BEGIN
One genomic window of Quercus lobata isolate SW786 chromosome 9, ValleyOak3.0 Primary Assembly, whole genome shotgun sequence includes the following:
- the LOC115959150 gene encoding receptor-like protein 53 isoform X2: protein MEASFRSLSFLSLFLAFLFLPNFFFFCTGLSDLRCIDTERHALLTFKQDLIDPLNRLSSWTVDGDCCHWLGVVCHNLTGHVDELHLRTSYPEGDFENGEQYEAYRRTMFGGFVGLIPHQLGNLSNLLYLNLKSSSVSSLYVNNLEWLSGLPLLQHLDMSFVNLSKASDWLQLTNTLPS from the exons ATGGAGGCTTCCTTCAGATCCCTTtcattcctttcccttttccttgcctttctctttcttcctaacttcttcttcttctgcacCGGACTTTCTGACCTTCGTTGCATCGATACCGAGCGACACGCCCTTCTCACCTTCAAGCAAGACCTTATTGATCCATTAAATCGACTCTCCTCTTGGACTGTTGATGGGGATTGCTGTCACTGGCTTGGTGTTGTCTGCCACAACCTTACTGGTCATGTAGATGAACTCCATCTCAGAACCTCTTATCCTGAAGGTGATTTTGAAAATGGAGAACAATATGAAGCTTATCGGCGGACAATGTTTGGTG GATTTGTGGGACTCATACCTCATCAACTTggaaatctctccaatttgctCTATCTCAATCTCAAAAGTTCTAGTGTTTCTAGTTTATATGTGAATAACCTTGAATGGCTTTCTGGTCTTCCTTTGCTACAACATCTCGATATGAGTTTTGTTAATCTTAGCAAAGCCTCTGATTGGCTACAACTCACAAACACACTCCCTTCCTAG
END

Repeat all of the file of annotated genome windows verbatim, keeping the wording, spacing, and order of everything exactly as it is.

One genomic window of Quercus lobata isolate SW786 chromosome 9, ValleyOak3.0 Primary Assembly, whole genome shotgun sequence includes the following:
- the LOC115959150 gene encoding receptor-like protein 53 isoform X2: protein MEASFRSLSFLSLFLAFLFLPNFFFFCTGLSDLRCIDTERHALLTFKQDLIDPLNRLSSWTVDGDCCHWLGVVCHNLTGHVDELHLRTSYPEGDFENGEQYEAYRRTMFGGFVGLIPHQLGNLSNLLYLNLKSSSVSSLYVNNLEWLSGLPLLQHLDMSFVNLSKASDWLQLTNTLPS from the exons ATGGAGGCTTCCTTCAGATCCCTTtcattcctttcccttttccttgcctttctctttcttcctaacttcttcttcttctgcacCGGACTTTCTGACCTTCGTTGCATCGATACCGAGCGACACGCCCTTCTCACCTTCAAGCAAGACCTTATTGATCCATTAAATCGACTCTCCTCTTGGACTGTTGATGGGGATTGCTGTCACTGGCTTGGTGTTGTCTGCCACAACCTTACTGGTCATGTAGATGAACTCCATCTCAGAACCTCTTATCCTGAAGGTGATTTTGAAAATGGAGAACAATATGAAGCTTATCGGCGGACAATGTTTGGTG GATTTGTGGGACTCATACCTCATCAACTTggaaatctctccaatttgctCTATCTCAATCTCAAAAGTTCTAGTGTTTCTAGTTTATATGTGAATAACCTTGAATGGCTTTCTGGTCTTCCTTTGCTACAACATCTCGATATGAGTTTTGTTAATCTTAGCAAAGCCTCTGATTGGCTACAACTCACAAACACACTCCCTTCCTAG